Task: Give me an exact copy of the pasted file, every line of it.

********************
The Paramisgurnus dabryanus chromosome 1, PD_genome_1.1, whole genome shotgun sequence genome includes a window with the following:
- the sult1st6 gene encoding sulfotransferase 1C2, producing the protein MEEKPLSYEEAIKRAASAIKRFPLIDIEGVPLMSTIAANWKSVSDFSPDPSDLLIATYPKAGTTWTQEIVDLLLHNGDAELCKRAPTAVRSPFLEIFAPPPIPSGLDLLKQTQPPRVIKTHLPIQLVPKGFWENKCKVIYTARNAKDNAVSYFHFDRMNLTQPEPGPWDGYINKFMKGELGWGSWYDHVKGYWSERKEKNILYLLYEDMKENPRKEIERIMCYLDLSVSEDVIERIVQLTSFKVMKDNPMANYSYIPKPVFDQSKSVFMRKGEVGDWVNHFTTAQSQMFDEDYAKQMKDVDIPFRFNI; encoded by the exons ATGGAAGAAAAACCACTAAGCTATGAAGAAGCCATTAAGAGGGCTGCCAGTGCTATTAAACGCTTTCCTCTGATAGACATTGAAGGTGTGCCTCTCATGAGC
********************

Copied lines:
The Paramisgurnus dabryanus chromosome 1, PD_genome_1.1, whole genome shotgun sequence genome includes a window with the following:
- the sult1st6 gene encoding sulfotransferase 1C2, producing the protein MEEKPLSYEEAIKRAASAIKRFPLIDIEGVPLMSTIAANWKSVSDFSPDPSDLLIATYPKAGTTWTQEIVDLLLHNGDAELCKRAPTAVRSPFLEIFAPPPIPSGLDLLKQTQPPRVIKTHLPIQLVPKGFWENKCKVIYTARNAKDNAVSYFHFDRMNLTQPEPGPWDGYINKFMKGELGWGSWYDHVKGYWSERKEKNILYLLYEDMKENPRKEIERIMCYLDLSVSEDVIERIVQLTSFKVMKDNPMANYSYIPKPVFDQSKSVFMRKGEVGDWVNHFTTAQSQMFDEDYAKQMKDVDIPFRFNI; encoded by the exons ATGGAAGAAAAACCACTAAGCTATGAAGAAGCCATTAAGAGGGCTGCCAGTGCTATTAAACGCTTTCCTCTGATAGACATTGAAGGTGTGCCTCTCATGAGC